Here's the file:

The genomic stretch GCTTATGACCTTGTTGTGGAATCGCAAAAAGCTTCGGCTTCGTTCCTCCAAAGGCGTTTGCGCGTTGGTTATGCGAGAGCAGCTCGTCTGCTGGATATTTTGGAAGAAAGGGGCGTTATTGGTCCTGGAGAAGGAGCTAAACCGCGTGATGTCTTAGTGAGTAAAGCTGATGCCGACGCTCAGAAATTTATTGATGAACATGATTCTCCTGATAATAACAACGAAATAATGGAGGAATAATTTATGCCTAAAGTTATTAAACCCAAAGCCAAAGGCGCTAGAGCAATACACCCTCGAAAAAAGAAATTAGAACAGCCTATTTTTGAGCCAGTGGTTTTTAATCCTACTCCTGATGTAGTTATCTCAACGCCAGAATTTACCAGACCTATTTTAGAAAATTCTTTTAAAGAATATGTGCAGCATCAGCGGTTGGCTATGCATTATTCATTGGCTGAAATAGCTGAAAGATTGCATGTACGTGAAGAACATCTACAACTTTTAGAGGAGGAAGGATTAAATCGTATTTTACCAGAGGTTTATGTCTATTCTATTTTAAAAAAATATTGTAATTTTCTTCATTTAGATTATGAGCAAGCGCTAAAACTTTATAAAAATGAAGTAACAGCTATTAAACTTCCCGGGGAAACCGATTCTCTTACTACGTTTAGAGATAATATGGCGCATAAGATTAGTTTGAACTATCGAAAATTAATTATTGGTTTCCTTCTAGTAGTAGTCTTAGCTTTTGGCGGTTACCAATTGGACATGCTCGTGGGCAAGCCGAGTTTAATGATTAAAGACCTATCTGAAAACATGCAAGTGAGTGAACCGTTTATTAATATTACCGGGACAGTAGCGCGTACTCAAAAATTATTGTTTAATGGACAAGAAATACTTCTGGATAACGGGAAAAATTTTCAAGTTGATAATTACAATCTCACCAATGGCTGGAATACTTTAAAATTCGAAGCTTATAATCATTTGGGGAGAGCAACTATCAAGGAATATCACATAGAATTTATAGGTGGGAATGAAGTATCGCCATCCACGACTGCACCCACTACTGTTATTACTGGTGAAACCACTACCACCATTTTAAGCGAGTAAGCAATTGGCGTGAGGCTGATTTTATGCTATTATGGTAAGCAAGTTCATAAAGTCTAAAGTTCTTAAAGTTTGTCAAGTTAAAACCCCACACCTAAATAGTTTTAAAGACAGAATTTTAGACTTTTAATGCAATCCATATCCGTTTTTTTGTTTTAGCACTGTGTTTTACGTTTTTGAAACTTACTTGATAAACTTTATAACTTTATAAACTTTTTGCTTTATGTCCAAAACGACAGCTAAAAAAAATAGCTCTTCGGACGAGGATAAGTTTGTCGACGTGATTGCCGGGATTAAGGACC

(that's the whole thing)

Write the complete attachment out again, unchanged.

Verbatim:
The genomic stretch GCTTATGACCTTGTTGTGGAATCGCAAAAAGCTTCGGCTTCGTTCCTCCAAAGGCGTTTGCGCGTTGGTTATGCGAGAGCAGCTCGTCTGCTGGATATTTTGGAAGAAAGGGGCGTTATTGGTCCTGGAGAAGGAGCTAAACCGCGTGATGTCTTAGTGAGTAAAGCTGATGCCGACGCTCAGAAATTTATTGATGAACATGATTCTCCTGATAATAACAACGAAATAATGGAGGAATAATTTATGCCTAAAGTTATTAAACCCAAAGCCAAAGGCGCTAGAGCAATACACCCTCGAAAAAAGAAATTAGAACAGCCTATTTTTGAGCCAGTGGTTTTTAATCCTACTCCTGATGTAGTTATCTCAACGCCAGAATTTACCAGACCTATTTTAGAAAATTCTTTTAAAGAATATGTGCAGCATCAGCGGTTGGCTATGCATTATTCATTGGCTGAAATAGCTGAAAGATTGCATGTACGTGAAGAACATCTACAACTTTTAGAGGAGGAAGGATTAAATCGTATTTTACCAGAGGTTTATGTCTATTCTATTTTAAAAAAATATTGTAATTTTCTTCATTTAGATTATGAGCAAGCGCTAAAACTTTATAAAAATGAAGTAACAGCTATTAAACTTCCCGGGGAAACCGATTCTCTTACTACGTTTAGAGATAATATGGCGCATAAGATTAGTTTGAACTATCGAAAATTAATTATTGGTTTCCTTCTAGTAGTAGTCTTAGCTTTTGGCGGTTACCAATTGGACATGCTCGTGGGCAAGCCGAGTTTAATGATTAAAGACCTATCTGAAAACATGCAAGTGAGTGAACCGTTTATTAATATTACCGGGACAGTAGCGCGTACTCAAAAATTATTGTTTAATGGACAAGAAATACTTCTGGATAACGGGAAAAATTTTCAAGTTGATAATTACAATCTCACCAATGGCTGGAATACTTTAAAATTCGAAGCTTATAATCATTTGGGGAGAGCAACTATCAAGGAATATCACATAGAATTTATAGGTGGGAATGAAGTATCGCCATCCACGACTGCACCCACTACTGTTATTACTGGTGAAACCACTACCACCATTTTAAGCGAGTAAGCAATTGGCGTGAGGCTGATTTTATGCTATTATGGTAAGCAAGTTCATAAAGTCTAAAGTTCTTAAAGTTTGTCAAGTTAAAACCCCACACCTAAATAGTTTTAAAGACAGAATTTTAGACTTTTAATGCAATCCATATCCGTTTTTTTGTTTTAGCACTGTGTTTTACGTTTTTGAAACTTACTTGATAAACTTTATAACTTTATAAACTTTTTGCTTTATGTCCAAAACGACAGCTAAAAAAAATAGCTCTTCGGACGAGGATAAGTTTGTCGACGTGATTGCCGGGATTAAGGACC